Sceptical is probably the right word to describe my thoughts when going in to watch this film. Cooper’s latest project where he is seen in the lead role has received a lot of negative reviews from the likes of Empire, Rotten Tomatoes and The Guardian, so it was more of curiosity rather than temptation which drew me towards this film.
Immersing himself on the London restaurant scene after his failures in Paris a couple years back; Bradley Cooper stars as Adam Jones, a chef trying to regain the respect he once had amongst his peers. Jones’ character portrays one of a recovering junkie and a career-driven individual.
To my surprise, this film seemed to be exceptionally executed. I think if you go with the mindset of how cool Cooper is as an individual, it will make it easier for you to like this film. Yeah sure, Cooper’s character is an arrogant prick that throws food at his workers and lays his hands on women – but he’s a character that grows on you. In the back of your mind, you’re subliminally taught that Adam Jones is one of the best chefs in the World and with his end goal being to achieve a third Michelin Star, you as the audience want him to achieve that. So on one hand you have Bradley Cooper, an egotistic and nearly angry the entire time chef, and then on the other you have the beautiful blonde that is Sienna Miller. Sienna Miller stars as Helene, Adam Jones’s sous-chef. Helene provides this film with the balance needed, John Wells, the director, has somewhat made her the angel of the film to battle Jones’ devilish ways. Of course with a narcissistic person like Adam Jones, you need someone to tame him, and that is exactly what Sienna Miller’s role is in this film. As a single mother looking to provide for her daughter and always aspiring to better herself as a chef, Helene seeks for Jones’ guidance.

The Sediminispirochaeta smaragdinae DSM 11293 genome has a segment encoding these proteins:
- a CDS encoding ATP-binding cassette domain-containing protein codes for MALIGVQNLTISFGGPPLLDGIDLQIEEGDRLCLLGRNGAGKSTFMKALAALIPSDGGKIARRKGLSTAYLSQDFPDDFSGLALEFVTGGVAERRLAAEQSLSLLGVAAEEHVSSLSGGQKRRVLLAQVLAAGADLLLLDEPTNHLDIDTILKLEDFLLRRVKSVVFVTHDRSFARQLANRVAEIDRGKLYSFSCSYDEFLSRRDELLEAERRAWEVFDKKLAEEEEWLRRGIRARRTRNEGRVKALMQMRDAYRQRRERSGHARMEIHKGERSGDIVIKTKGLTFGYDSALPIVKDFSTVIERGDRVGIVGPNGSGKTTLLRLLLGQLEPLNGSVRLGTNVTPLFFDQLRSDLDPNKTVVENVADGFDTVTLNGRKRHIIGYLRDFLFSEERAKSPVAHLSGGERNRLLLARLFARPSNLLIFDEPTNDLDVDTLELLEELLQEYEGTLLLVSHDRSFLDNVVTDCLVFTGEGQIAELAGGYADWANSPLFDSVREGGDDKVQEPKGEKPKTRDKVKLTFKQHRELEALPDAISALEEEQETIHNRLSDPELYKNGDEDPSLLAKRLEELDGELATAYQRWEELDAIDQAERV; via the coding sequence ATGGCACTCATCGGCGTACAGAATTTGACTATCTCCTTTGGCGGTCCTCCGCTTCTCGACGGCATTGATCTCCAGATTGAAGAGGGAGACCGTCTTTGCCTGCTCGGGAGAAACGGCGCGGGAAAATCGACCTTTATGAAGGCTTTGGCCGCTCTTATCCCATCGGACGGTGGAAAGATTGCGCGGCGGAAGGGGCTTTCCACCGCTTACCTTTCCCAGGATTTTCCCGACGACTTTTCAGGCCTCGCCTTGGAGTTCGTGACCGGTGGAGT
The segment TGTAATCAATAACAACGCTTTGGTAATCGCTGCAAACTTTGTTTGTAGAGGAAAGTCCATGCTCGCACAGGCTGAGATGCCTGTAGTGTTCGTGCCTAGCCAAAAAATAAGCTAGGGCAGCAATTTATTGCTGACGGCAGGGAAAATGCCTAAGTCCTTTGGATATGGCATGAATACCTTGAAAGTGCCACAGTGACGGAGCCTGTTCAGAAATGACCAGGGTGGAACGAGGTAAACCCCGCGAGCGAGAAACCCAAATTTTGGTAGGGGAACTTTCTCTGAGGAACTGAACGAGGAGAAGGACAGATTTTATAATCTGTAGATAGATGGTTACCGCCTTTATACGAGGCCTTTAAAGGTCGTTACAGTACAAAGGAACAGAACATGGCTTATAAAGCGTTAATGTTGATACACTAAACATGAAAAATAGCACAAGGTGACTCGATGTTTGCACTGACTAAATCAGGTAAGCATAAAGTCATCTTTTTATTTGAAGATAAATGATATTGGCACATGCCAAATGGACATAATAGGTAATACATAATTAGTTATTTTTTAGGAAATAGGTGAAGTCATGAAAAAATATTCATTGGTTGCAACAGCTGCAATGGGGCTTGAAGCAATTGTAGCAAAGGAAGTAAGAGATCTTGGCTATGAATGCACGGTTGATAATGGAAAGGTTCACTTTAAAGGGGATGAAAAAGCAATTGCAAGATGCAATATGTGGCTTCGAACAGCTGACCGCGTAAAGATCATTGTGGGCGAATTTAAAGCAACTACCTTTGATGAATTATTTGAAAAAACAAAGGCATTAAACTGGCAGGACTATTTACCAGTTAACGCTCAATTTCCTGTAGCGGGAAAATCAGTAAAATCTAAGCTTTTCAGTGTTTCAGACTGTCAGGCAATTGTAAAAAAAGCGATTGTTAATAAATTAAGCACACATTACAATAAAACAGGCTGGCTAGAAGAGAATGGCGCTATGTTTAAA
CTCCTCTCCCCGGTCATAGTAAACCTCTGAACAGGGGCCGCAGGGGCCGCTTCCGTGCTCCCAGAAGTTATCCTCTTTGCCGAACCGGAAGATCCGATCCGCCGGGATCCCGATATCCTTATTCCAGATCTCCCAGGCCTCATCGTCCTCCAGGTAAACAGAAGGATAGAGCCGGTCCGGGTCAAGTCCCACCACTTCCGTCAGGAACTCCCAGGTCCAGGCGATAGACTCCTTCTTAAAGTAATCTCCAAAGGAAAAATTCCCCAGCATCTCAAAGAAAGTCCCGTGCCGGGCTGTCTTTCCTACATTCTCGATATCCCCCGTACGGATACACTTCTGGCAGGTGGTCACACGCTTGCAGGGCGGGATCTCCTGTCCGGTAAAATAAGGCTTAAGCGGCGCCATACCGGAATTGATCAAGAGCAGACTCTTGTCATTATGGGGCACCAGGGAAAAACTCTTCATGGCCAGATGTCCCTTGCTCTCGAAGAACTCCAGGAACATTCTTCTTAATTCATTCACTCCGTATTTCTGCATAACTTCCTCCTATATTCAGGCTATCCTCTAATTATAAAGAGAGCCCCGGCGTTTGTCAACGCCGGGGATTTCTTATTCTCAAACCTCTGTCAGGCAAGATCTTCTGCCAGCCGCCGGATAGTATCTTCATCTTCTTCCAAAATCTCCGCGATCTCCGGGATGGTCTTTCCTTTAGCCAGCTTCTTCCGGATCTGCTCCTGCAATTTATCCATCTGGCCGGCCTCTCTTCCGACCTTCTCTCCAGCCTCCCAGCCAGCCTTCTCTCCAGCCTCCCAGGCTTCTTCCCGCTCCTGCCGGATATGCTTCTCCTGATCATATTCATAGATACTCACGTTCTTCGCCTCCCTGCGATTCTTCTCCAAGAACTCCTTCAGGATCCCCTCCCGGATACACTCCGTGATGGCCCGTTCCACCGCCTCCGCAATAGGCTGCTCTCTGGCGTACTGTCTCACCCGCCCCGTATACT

I think what caught my eye in this film is the ambition portrayed by Bradley Cooper, there are moments in this film where his anger and career-driven motives are showcased exceptionally well, and it is something seen in Cooper before in films such as Silver Linings Playbook. It is a moment where you actually feel inspired yourself to do something and that is what Cooper has done very well to try and connect his character with the audience. There are scenes of silence where you can feel the tension come through your screens before they are broken with smashing of plates. John Wells engrosses you well with this film, it is a journey of a recovering chef who wants to do well, and at the end of the day you want him to win.
Despite the reviews given on this film, it definitely deserves a watch.